We are self-contradictory creatures moving through a discontinuous world, glimpsing only fragments of reality. The hallmark of our species, the cost of living inside a consciousness so elaborate yet so self-limited, is that we know all this and yet we hunger for cohesion, for continuity, for pattern.
This, of course, is what Chinua Achebe was affirming in his reflection on how storytelling helps us survive history’s rough patches, and Susan Sontag was affirming in her reflection on how storytelling transmutes factual knowledge into wisdom, and what Ursula K. Le Guin captured with her characteristic clarity when she observed that “storytelling is a tool for knowing who we are and what we want.”
Complement this meta-fragment of Lopez’s trustworthy and life-broadening About This Life with George Saunders on the key to great storytelling and Anton Chekhov’s six rules for a riveting story, then revisit the ever-insightful and underappreciated Rebecca West on storytelling as a tool for survival.
I frequently met scholars and other insightful people from outside white, orthodox, middle-class culture. I didn’t consider that these people spoke a truth no one else possessed; but, listening to them, I saw the inadequacy of my education. It lacked any suggestion that these voices were necessary, that they were relevant… In the years after those first encounters with senior Native American men, itinerant Asian poets, black jazz musicians, and translators, I deliberately began to seek the company of people outside my own narrow cultural bounds. I was drawn especially to men and women who had not dissociated themselves from the passionate and spiritual realms of life, people for whom mystery was not a challenge to intelligence but a bosom.
Paradoxically, a diversity of perspectives gives our own humanity back to us, fortified and clarified. For however different the voices may be from each other, they all seek to express, to possess, to render real the same elemental truths and longings that pulsate beneath our human experience. Looking back on his early training in anthropological research and his immersion in various cultures over the course of his creative life, Lopez observes:
We call it sensemaking.
Recounting how Cather and Faulkner and Hemingway awakened in him the reverence for story as a “powerful and clarifying human invention” when he was just learning to be a person in the world, Lopez writes:
In all human societies there is a desire to love and be loved, to experience the full fierceness of human emotion, and to make a measure of the sacred part of one’s life… The most dependable way to preserve these possibilities is to be reminded of them in stories. Stories do not give instruction, they do not explain how to love a companion or how to find God. They offer, instead, patterns of sound and association, of event and image. Suspended as listeners and readers in these patterns, we might reimagine our lives. It is through story that we embrace the great breadth of memory, that we can distinguish what is true, and that we may glimpse, at least occasionally, how to live without despair in the midst of the horror that dogs and unhinges us.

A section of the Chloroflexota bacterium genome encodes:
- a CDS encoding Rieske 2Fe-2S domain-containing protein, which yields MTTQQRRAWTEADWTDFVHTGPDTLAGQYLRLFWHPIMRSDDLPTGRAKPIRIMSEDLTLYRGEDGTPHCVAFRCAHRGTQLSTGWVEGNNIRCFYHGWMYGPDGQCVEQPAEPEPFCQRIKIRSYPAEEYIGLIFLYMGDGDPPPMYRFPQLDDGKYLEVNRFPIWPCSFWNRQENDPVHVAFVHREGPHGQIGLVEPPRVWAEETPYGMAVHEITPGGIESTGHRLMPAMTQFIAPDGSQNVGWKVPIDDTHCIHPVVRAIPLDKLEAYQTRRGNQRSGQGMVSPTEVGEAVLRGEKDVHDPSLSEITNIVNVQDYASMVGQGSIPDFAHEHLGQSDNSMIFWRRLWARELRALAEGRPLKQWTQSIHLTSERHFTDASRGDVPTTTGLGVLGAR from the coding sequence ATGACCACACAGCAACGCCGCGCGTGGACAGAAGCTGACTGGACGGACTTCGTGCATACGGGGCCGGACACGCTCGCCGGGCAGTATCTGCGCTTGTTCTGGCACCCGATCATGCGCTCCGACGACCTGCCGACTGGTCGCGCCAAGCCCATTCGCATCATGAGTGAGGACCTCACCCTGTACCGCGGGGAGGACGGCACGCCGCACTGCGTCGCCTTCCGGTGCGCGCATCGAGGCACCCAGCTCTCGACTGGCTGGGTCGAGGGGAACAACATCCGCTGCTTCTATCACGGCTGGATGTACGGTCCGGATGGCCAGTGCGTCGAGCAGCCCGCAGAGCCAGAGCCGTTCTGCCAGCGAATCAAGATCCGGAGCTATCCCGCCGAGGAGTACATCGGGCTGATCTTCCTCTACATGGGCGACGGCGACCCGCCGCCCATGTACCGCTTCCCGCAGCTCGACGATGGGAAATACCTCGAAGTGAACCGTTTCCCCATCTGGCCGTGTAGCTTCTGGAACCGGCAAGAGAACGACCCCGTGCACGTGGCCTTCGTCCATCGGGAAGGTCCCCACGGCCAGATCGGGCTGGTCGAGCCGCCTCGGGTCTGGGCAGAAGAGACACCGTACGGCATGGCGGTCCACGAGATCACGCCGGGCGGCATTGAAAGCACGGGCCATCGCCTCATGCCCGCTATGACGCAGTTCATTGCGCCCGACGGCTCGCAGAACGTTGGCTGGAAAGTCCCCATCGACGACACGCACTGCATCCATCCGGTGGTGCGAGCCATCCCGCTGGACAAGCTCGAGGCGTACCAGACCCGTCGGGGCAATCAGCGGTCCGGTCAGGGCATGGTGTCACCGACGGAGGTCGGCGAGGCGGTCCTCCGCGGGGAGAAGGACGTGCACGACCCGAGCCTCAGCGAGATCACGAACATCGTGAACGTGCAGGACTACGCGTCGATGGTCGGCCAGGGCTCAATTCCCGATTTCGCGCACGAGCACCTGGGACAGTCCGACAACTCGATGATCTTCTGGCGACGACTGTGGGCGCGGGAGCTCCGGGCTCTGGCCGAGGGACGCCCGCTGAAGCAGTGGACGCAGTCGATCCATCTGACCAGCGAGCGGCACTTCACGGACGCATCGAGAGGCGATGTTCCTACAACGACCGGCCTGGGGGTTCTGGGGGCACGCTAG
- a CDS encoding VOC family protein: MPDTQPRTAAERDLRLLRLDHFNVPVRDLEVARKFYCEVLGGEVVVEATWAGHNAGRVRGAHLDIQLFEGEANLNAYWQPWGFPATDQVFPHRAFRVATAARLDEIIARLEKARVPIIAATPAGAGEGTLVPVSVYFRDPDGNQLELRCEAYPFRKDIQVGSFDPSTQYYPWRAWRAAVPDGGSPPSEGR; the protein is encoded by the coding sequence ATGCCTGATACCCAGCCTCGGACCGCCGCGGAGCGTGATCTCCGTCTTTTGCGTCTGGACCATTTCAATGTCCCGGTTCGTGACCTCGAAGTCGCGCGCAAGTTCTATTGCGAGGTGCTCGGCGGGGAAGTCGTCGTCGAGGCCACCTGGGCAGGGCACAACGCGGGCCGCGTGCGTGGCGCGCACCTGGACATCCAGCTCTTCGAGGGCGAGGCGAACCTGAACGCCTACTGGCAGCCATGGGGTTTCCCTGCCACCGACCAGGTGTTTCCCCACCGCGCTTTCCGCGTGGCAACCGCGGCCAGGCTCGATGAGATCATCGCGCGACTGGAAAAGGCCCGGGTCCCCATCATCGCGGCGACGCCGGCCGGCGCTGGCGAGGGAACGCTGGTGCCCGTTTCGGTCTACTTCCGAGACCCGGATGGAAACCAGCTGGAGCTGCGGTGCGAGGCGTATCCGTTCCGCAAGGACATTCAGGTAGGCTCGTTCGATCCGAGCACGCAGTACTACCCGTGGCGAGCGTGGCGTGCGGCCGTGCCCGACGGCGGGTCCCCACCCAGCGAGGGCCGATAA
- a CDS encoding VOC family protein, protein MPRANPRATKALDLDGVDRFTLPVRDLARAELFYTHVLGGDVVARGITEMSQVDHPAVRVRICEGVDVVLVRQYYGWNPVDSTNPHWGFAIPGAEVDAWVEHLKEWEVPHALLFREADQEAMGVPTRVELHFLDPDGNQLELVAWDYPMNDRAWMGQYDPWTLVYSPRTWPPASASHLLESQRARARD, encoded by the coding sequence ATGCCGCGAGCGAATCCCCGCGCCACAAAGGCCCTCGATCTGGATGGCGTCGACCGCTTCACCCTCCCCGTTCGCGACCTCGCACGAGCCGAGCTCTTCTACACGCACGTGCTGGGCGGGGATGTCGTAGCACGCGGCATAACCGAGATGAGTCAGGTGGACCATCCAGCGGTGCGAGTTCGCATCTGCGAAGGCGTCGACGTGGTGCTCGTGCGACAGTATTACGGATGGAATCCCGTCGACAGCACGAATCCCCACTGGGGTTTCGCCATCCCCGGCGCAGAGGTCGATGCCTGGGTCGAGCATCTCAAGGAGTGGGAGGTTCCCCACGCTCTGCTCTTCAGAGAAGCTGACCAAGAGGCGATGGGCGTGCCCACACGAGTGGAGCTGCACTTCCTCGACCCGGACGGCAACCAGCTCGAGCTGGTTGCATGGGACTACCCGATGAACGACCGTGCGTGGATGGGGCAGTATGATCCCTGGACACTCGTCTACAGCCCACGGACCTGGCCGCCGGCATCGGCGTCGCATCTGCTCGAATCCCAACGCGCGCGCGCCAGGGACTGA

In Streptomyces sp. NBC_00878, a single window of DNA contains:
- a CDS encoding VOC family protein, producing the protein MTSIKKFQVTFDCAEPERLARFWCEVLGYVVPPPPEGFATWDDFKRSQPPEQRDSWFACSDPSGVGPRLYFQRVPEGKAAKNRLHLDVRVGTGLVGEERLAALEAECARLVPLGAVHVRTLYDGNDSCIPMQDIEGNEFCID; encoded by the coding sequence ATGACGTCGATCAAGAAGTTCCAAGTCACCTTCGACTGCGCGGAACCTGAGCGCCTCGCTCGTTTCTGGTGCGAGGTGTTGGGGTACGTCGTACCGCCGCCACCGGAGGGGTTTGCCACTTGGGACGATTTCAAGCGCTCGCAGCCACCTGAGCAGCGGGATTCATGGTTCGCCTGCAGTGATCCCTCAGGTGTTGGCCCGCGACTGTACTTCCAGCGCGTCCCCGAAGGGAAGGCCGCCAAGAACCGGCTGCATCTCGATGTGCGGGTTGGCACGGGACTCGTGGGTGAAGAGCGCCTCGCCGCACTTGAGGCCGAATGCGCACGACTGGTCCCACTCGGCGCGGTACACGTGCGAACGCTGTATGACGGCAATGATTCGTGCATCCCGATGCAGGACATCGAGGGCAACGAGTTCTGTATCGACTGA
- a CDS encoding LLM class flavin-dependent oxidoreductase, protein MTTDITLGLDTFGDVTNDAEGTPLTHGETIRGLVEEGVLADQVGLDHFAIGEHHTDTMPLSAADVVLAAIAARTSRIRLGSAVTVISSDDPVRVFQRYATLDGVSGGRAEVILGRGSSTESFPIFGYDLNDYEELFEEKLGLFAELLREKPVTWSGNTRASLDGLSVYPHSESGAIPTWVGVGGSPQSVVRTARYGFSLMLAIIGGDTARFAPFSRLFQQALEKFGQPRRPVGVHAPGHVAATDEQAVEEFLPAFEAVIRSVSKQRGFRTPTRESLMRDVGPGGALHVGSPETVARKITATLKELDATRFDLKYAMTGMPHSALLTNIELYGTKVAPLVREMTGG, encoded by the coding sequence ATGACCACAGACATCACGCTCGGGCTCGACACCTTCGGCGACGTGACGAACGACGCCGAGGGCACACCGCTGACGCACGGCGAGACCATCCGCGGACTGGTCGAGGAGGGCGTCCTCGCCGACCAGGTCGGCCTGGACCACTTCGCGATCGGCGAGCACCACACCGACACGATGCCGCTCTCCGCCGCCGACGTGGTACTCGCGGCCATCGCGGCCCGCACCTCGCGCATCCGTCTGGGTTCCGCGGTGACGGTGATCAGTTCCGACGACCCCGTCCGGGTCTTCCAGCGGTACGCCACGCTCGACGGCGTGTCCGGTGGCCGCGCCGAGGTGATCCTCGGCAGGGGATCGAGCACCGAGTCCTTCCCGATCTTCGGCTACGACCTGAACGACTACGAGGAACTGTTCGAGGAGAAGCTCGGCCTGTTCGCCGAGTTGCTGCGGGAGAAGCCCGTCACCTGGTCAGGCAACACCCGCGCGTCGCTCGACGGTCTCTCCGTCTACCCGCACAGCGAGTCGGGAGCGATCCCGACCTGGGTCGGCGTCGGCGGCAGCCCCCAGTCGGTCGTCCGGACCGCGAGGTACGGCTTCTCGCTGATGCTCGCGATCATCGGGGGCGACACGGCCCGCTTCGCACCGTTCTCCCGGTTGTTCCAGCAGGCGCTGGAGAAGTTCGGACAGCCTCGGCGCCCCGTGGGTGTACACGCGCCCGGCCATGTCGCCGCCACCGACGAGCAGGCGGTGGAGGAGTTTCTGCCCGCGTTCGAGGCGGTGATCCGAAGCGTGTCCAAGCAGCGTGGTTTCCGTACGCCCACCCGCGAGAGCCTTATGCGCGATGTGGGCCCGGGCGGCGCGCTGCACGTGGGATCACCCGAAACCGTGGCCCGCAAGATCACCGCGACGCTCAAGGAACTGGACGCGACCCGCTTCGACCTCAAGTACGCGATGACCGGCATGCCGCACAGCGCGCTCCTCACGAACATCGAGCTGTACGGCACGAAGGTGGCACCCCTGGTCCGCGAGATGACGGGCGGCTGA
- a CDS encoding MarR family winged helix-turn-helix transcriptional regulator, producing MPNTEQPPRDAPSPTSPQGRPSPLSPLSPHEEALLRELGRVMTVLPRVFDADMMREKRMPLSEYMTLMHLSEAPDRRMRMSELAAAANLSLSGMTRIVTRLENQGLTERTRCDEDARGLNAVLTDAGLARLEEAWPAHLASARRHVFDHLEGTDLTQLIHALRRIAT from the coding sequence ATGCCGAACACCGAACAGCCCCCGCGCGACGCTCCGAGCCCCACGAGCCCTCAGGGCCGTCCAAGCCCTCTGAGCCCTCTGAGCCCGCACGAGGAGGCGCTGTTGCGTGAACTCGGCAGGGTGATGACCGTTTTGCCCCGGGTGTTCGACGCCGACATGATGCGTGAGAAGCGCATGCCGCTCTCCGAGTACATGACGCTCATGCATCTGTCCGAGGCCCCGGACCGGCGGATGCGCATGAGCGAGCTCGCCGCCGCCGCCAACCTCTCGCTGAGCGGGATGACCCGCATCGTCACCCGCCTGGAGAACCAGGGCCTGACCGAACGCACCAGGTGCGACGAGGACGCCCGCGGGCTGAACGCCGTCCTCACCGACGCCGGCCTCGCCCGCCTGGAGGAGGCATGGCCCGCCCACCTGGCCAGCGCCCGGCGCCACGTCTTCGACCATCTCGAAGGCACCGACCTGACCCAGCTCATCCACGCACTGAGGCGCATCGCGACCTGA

How that difference enriches our inner cohesion is what Barry Lopez (January 6, 1945–December 25, 2020) explores in the introduction to his enchanting essay collection About This Life: Journeys on the Threshold of Memory (public library).
We call that hunger meaning.
In the human-nature counterpart to the evolutionary fact that diversity is nature’s wellspring of beauty and resilience, he adds:
We call it storytelling.
Looking back on his life — that narrative continuity stretching between the small boy in California obsessed with raising pigeons and the grown man who came to travel to Antarctica and the Galapagos, to make a body of work writing about Arctic seabirds and giant tortoises as a lens on the meaning of our human lives, and to make of this a body of work — he writes:
This, too, is what Lopez places at the center of his gift to the world.
It is the great human implement that renders the world comprehensible to us and renders us comprehensible to ourselves. Its function is our shared inheritance; its form is the crucible of our difference: “Biologically, physiologically, we are not so different from each other; historically, as narratives — we are each of us unique,” the sage and sensitive neurologist Oliver Sacks observed as he considered the building blocks of personhood.
Every story is an act of trust between a writer and a reader.
If I were asked what I want to accomplish as a writer, I would say it’s to contribute to a literature of hope. With my given metaphors, rooted in a childhood spent outdoors in California and which take much of their language from Jesuit classrooms in New York City, I want to help create a body of stories in which men and women can discover trustworthy patterns.
The effect of these encounters was… an understanding that my voice, steeped in Jung, Dante, Heisenberg, Melville, and Merton, was not the only voice. My truth was not the one truth. My tongue did not compose a pinnacle language. These other voices were as indispensable to our survival as variations in our DNA.